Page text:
"These are the kids that will then have the highest dropout rates," said the Rev. Kyev Tatum, an education advocate. "We’re telling kids there’s zero tolerance, and then they’re going to give schools exceptions on educating students?"


FORT WORTH, TEXAS - This year Keller High School reclaimed its "recognized" status on the Texas accountability chart. But is the school as good as the second-best rating suggests?

Dunbar Middle School in southeast Fort Worth is "academically acceptable" in the state’s eyes, but it would have been "unacceptable" — the lowest rating — had it not gotten a bump because many more students passed the science Texas Assessment of Knowledge and Skills than last year.

The story is similar at Knox Elementary in east Arlington, where Hispanic passing rates overall dropped 16 points. Still, the school was rated "recognized," even though those students didn’t hit the benchmark for that ranking.

State ratings are not always what they seem because of the complex system of exceptions and provisions that grade campuses on a curve, allowing them to earn higher ratings than test results alone would merit.

Without such provisions, an additional 36 Tarrant County schools would have been "unacceptable," including Fort Worth’s Southwest High School and Arlington High School, a Star-Telegram analysis shows. In Fort Worth alone, exceptions and other provisions allowed 19 schools to escape "unacceptable."

About 60 Tarrant County schools were "recognized" or "exemplary" after the state gave them exceptions — passes in certain testing areas — or because they made "required improvement" within specific student groups.Some schools also received a break this year after the state changed the way it defines dropouts.

Critics say the exceptions need to stop.

"It’s presenting a false picture of where public education is today," said Bill Hammond, president of the Texas Business Association in Austin.
Educators, however, say the provisions give schools with diverse student populations and lower-income students a chance to succeed in a system that favors small, less diverse schools.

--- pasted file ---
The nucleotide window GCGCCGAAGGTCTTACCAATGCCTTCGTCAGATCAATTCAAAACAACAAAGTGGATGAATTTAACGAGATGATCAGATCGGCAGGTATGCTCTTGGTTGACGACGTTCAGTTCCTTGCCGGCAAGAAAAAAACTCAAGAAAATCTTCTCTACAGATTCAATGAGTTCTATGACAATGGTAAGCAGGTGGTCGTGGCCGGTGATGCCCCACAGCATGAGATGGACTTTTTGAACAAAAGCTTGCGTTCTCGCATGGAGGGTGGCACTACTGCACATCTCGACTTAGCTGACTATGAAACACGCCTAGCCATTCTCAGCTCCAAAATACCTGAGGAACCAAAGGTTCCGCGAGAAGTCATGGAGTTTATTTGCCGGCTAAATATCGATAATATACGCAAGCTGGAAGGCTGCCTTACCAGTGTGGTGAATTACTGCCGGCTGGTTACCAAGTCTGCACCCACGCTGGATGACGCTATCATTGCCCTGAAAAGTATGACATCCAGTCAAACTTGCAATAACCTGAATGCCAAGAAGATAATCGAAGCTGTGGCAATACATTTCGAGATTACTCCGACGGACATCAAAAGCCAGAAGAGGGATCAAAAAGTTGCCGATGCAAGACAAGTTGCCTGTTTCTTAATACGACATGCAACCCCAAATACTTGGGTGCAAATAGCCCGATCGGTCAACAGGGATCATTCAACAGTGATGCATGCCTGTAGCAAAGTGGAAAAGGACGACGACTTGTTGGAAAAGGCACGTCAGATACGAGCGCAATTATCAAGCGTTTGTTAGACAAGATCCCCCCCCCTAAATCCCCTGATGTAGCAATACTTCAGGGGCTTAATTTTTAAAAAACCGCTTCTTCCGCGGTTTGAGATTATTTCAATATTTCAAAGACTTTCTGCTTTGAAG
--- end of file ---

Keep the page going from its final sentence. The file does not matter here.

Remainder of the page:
"We don’t judge businesses on their lowest-performing areas," Fort Worth schools Superintendent Melody Johnson said. If one group is struggling in one area, she said, "it is not acceptable, no. But it doesn’t convey the right message about what is going on at that school, either."

TAKS exceptions

All schools are running a race.

A smaller school with only one or two kinds of students has fewer hurdles to overcome than larger schools more diverse in ethnicity and income. The more hurdles, the more areas a school is graded on for ratings. The more areas graded, the more exceptions the state gives to schools to help boost their ratings.

"The exceptions level the playing field for larger districts," said Suzanne Marchman, a Texas Education Agency spokeswoman.

The 79,000-student Fort Worth school district, for example, is graded on 27 measures. The 165-student Dime Box school district, southwest of College Station, is graded on 12, she said.
Morningside Elementary in near southeast Fort Worth, for example, moved up this year from "unacceptable" to "acceptable" after the state granted the school an exception for passing rates in reading and English language arts. Only 69 percent of students overall and 67 percent of African-American students passed those tests; 70 percent was required for "acceptable."

The Rev. Kyev Tatum, pastor of Friendship Rock Baptist Church in Fort Worth, said the provision hurts minorities most because it obscures whether schools are truly educating those students.

"These are the kids that will then have the highest dropout rates," said Tatum, an education advocate. "We’re telling kids there’s zero tolerance, and then they’re going to give schools exceptions on educating students?"

Gene Buinger, superintendent of the Hurst-Euless-Bedford school district, rejects Tatum’s argument.